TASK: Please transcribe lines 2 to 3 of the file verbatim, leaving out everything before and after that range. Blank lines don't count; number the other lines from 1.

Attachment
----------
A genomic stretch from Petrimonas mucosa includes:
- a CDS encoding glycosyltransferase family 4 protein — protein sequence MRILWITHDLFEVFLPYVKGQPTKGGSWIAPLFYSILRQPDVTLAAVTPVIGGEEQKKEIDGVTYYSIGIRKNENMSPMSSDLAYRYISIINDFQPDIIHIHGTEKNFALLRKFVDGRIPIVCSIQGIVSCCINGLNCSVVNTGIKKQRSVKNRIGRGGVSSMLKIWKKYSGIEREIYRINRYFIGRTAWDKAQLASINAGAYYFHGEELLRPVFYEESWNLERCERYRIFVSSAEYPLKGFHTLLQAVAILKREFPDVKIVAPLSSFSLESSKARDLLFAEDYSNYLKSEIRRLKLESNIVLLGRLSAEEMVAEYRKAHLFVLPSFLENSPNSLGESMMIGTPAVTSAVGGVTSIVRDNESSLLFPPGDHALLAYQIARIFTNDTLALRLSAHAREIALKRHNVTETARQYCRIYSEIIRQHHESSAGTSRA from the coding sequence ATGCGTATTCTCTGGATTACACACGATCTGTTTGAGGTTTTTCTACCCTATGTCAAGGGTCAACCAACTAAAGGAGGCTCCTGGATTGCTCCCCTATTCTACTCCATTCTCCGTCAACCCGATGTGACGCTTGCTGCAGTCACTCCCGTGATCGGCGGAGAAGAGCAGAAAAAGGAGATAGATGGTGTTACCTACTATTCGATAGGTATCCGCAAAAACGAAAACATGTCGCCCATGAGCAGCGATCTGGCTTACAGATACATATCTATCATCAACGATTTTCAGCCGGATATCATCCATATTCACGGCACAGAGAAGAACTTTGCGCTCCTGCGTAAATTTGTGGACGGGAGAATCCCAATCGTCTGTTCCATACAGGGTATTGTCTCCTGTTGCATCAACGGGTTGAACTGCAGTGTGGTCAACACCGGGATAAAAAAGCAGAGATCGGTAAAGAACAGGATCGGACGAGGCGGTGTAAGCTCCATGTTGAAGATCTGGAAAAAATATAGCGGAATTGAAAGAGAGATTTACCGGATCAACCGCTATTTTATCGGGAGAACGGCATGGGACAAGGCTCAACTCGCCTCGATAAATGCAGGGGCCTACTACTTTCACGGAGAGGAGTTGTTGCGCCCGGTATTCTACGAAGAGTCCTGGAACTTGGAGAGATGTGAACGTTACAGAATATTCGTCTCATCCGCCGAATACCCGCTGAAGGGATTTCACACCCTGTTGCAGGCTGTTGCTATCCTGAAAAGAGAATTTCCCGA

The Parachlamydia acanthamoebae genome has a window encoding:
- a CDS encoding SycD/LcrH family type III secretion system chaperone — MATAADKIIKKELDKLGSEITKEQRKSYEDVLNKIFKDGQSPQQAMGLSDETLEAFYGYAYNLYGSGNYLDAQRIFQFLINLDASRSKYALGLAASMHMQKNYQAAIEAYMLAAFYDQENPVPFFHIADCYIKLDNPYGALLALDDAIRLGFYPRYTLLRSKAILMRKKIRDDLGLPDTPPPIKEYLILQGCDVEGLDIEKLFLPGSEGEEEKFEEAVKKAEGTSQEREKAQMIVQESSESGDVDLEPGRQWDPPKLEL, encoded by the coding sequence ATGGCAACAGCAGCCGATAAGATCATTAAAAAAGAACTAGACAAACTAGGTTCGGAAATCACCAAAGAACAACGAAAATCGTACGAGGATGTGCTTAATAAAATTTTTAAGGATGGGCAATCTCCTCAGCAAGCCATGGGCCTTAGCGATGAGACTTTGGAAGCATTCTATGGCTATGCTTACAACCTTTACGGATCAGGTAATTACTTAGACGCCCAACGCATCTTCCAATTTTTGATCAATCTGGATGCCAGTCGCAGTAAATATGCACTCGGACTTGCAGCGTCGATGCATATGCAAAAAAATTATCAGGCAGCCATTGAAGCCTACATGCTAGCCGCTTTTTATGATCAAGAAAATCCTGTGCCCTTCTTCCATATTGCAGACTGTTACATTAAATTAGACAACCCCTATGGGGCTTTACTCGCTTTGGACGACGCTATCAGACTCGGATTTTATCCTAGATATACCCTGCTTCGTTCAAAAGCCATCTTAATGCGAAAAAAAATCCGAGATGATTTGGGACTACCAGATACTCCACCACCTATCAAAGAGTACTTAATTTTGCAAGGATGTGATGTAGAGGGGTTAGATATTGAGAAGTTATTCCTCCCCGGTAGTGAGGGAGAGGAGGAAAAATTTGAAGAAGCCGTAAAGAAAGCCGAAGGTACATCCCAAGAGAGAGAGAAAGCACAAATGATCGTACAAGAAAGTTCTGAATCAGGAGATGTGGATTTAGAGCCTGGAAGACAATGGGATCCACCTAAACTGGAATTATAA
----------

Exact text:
- a CDS encoding glycosyltransferase family 4 protein — protein sequence MRILWITHDLFEVFLPYVKGQPTKGGSWIAPLFYSILRQPDVTLAAVTPVIGGEEQKKEIDGVTYYSIGIRKNENMSPMSSDLAYRYISIINDFQPDIIHIHGTEKNFALLRKFVDGRIPIVCSIQGIVSCCINGLNCSVVNTGIKKQRSVKNRIGRGGVSSMLKIWKKYSGIEREIYRINRYFIGRTAWDKAQLASINAGAYYFHGEELLRPVFYEESWNLERCERYRIFVSSAEYPLKGFHTLLQAVAILKREFPDVKIVAPLSSFSLESSKARDLLFAEDYSNYLKSEIRRLKLESNIVLLGRLSAEEMVAEYRKAHLFVLPSFLENSPNSLGESMMIGTPAVTSAVGGVTSIVRDNESSLLFPPGDHALLAYQIARIFTNDTLALRLSAHAREIALKRHNVTETARQYCRIYSEIIRQHHESSAGTSRA from the coding sequence ATGCGTATTCTCTGGATTACACACGATCTGTTTGAGGTTTTTCTACCCTATGTCAAGGGTCAACCAACTAAAGGAGGCTCCTGGATTGCTCCCCTATTCTACTCCATTCTCCGTCAACCCGATGTGACGCTTGCTGCAGTCACTCCCGTGATCGGCGGAGAAGAGCAGAAAAAGGAGATAGATGGTGTTACCTACTATTCGATAGGTATCCGCAAAAACGAAAACATGTCGCCCATGAGCAGCGATCTGGCTTACAGATACATATCTATCATCAACGATTTTCAGCCGGATATCATCCATATTCACGGCACAGAGAAGAACTTTGCGCTCCTGCGTAAATTTGTGGACGGGAGAATCCCAATCGTCTGTTCCATACAGGGTATTGTCTCCTGTTGCATCAACGGGTTGAACTGCAGTGTGGTCAACACCGGGATAAAAAAGCAGAGATCGGTAAAGAACAGGATCGGACGAGGCGGTGTAAGCTCCATGTTGAAGATCTGGAAAAAATATAGCGGAATTGAAAGAGAGATTTACCGGATCAACCGCTATTTTATCGGGAGAACGGCATGGGACAAGGCTCAACTCGCCTCGATAAATGCAGGGGCCTACTACTTTCACGGAGAGGAGTTGTTGCGCCCGGTATTCTACGAAGAGTCCTGGAACTTGGAGAGATGTGAACGTTACAGAATATTCGTCTCATCCGCCGAATACCCGCTGAAGGGATTTCACACCCTGTTGCAGGCTGTTGCTATCCTGAAAAGAGAATTTCCCGA

The Parachlamydia acanthamoebae genome has a window encoding: